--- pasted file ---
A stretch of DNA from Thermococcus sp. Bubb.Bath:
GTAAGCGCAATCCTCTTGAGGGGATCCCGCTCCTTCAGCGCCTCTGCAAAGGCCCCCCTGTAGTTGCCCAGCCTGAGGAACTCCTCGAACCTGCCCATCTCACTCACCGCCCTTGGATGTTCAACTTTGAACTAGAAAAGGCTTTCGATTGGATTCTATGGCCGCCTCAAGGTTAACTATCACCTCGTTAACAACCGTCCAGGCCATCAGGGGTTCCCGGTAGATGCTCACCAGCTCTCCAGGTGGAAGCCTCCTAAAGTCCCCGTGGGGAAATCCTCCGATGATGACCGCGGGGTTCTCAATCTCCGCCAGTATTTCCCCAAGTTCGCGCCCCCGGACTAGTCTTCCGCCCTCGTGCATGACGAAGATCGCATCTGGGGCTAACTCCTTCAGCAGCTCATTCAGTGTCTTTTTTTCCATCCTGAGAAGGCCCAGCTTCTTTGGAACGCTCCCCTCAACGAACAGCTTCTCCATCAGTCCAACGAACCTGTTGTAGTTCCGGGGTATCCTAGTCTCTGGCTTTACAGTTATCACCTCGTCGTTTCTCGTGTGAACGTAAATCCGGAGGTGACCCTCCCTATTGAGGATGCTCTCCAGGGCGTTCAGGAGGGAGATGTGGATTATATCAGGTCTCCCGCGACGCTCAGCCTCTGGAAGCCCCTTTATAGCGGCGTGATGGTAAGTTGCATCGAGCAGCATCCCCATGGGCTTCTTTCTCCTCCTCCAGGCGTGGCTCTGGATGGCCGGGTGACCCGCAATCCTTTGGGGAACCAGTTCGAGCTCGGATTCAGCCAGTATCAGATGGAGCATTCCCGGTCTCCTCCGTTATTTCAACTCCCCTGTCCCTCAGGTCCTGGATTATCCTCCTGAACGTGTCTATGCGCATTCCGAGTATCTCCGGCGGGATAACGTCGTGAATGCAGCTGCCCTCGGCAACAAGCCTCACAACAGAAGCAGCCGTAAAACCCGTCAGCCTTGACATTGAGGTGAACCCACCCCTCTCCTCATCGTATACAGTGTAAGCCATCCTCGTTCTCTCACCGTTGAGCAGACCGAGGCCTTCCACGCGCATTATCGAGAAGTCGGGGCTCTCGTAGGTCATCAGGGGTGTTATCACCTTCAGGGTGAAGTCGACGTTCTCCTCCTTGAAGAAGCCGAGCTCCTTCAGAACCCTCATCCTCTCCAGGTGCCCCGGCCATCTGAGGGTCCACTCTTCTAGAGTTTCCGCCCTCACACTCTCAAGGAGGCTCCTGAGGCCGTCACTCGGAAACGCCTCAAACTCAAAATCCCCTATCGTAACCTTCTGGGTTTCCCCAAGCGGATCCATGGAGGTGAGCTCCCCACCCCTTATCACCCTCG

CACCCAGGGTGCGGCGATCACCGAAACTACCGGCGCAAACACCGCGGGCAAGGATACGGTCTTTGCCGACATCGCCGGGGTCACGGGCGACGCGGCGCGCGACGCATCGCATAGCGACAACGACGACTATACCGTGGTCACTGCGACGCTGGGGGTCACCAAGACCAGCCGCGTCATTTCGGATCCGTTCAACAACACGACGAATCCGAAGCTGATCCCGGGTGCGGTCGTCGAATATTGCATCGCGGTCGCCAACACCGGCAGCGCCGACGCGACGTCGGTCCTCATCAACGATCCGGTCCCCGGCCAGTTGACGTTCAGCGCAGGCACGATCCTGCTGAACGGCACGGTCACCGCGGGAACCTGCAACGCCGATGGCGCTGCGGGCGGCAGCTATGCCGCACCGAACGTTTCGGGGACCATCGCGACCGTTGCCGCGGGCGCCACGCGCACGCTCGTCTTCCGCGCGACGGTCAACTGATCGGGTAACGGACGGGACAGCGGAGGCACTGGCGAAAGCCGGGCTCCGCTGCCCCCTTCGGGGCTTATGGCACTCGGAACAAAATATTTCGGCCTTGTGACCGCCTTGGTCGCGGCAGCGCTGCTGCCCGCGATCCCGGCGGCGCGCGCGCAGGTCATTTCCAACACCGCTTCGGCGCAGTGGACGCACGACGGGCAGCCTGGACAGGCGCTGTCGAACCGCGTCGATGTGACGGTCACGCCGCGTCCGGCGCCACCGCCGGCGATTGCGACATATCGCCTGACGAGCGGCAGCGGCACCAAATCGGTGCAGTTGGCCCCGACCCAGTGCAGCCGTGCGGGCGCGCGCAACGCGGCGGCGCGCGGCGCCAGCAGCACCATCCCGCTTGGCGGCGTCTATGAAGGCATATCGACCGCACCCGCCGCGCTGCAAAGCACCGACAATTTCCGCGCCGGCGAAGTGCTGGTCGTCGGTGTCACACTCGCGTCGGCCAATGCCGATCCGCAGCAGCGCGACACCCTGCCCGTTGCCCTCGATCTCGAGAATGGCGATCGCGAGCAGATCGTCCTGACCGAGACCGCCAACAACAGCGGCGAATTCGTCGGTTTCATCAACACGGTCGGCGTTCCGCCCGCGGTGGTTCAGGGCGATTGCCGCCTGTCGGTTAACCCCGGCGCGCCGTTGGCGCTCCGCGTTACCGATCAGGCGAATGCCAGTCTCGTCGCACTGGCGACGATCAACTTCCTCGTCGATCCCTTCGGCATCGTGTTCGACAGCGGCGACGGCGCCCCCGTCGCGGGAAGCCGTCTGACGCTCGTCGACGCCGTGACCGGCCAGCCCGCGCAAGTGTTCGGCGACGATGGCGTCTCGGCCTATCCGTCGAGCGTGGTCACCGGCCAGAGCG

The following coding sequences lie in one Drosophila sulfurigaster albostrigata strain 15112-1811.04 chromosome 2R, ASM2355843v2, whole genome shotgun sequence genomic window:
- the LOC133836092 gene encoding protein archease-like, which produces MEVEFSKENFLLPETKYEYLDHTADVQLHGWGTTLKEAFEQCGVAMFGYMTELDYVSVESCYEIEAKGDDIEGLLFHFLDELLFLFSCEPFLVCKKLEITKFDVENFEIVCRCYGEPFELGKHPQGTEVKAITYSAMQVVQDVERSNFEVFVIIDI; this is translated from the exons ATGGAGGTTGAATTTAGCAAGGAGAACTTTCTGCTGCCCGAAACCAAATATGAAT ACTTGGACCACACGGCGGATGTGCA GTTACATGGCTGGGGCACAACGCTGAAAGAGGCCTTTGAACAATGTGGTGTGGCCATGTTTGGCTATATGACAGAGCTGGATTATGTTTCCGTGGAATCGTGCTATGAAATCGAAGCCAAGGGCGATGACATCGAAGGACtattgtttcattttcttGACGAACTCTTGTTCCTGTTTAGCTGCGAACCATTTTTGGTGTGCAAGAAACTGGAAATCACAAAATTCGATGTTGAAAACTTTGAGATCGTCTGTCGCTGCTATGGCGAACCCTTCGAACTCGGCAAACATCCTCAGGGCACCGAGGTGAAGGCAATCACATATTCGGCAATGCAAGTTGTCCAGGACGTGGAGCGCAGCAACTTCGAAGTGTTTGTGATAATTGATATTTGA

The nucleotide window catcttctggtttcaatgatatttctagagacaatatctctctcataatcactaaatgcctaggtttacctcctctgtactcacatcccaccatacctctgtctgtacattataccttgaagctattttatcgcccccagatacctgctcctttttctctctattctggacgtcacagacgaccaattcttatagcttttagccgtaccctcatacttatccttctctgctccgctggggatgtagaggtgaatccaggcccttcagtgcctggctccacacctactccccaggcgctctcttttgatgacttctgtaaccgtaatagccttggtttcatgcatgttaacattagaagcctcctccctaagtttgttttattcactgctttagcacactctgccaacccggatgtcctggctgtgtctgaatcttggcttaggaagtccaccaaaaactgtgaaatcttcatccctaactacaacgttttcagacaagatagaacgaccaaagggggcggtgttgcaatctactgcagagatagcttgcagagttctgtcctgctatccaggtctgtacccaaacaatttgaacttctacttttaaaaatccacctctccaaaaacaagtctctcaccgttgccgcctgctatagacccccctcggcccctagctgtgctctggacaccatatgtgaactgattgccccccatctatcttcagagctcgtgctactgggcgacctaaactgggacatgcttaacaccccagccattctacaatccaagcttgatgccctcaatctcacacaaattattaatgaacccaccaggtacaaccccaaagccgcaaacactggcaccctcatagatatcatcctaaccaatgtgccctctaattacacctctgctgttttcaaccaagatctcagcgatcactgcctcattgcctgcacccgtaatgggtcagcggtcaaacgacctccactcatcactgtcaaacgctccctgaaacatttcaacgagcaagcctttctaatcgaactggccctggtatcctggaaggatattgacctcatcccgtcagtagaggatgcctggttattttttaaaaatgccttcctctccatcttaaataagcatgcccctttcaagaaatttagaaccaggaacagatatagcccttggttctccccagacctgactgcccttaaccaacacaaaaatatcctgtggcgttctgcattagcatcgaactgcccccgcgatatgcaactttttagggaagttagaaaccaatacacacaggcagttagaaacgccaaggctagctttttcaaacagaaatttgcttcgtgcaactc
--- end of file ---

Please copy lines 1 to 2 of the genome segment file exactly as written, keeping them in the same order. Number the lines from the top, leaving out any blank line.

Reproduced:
A stretch of DNA from Thermococcus sp. Bubb.Bath:
GTAAGCGCAATCCTCTTGAGGGGATCCCGCTCCTTCAGCGCCTCTGCAAAGGCCCCCCTGTAGTTGCCCAGCCTGAGGAACTCCTCGAACCTGCCCATCTCACTCACCGCCCTTGGATGTTCAACTTTGAACTAGAAAAGGCTTTCGATTGGATTCTATGGCCGCCTCAAGGTTAACTATCACCTCGTTAACAACCGTCCAGGCCATCAGGGGTTCCCGGTAGATGCTCACCAGCTCTCCAGGTGGAAGCCTCCTAAAGTCCCCGTGGGGAAATCCTCCGATGATGACCGCGGGGTTCTCAATCTCCGCCAGTATTTCCCCAAGTTCGCGCCCCCGGACTAGTCTTCCGCCCTCGTGCATGACGAAGATCGCATCTGGGGCTAACTCCTTCAGCAGCTCATTCAGTGTCTTTTTTTCCATCCTGAGAAGGCCCAGCTTCTTTGGAACGCTCCCCTCAACGAACAGCTTCTCCATCAGTCCAACGAACCTGTTGTAGTTCCGGGGTATCCTAGTCTCTGGCTTTACAGTTATCACCTCGTCGTTTCTCGTGTGAACGTAAATCCGGAGGTGACCCTCCCTATTGAGGATGCTCTCCAGGGCGTTCAGGAGGGAGATGTGGATTATATCAGGTCTCCCGCGACGCTCAGCCTCTGGAAGCCCCTTTATAGCGGCGTGATGGTAAGTTGCATCGAGCAGCATCCCCATGGGCTTCTTTCTCCTCCTCCAGGCGTGGCTCTGGATGGCCGGGTGACCCGCAATCCTTTGGGGAACCAGTTCGAGCTCGGATTCAGCCAGTATCAGATGGAGCATTCCCGGTCTCCTCCGTTATTTCAACTCCCCTGTCCCTCAGGTCCTGGATTATCCTCCTGAACGTGTCTATGCGCATTCCGAGTATCTCCGGCGGGATAACGTCGTGAATGCAGCTGCCCTCGGCAACAAGCCTCACAACAGAAGCAGCCGTAAAACCCGTCAGCCTTGACATTGAGGTGAACCCACCCCTCTCCTCATCGTATACAGTGTAAGCCATCCTCGTTCTCTCACCGTTGAGCAGACCGAGGCCTTCCACGCGCATTATCGAGAAGTCGGGGCTCTCGTAGGTCATCAGGGGTGTTATCACCTTCAGGGTGAAGTCGACGTTCTCCTCCTTGAAGAAGCCGAGCTCCTTCAGAACCCTCATCCTCTCCAGGTGCCCCGGCCATCTGAGGGTCCACTCTTCTAGAGTTTCCGCCCTCACACTCTCAAGGAGGCTCCTGAGGCCGTCACTCGGAAACGCCTCAAACTCAAAATCCCCTATCGTAACCTTCTGGGTTTCCCCAAGCGGATCCATGGAGGTGAGCTCCCCACCCCTTATCACCCTCG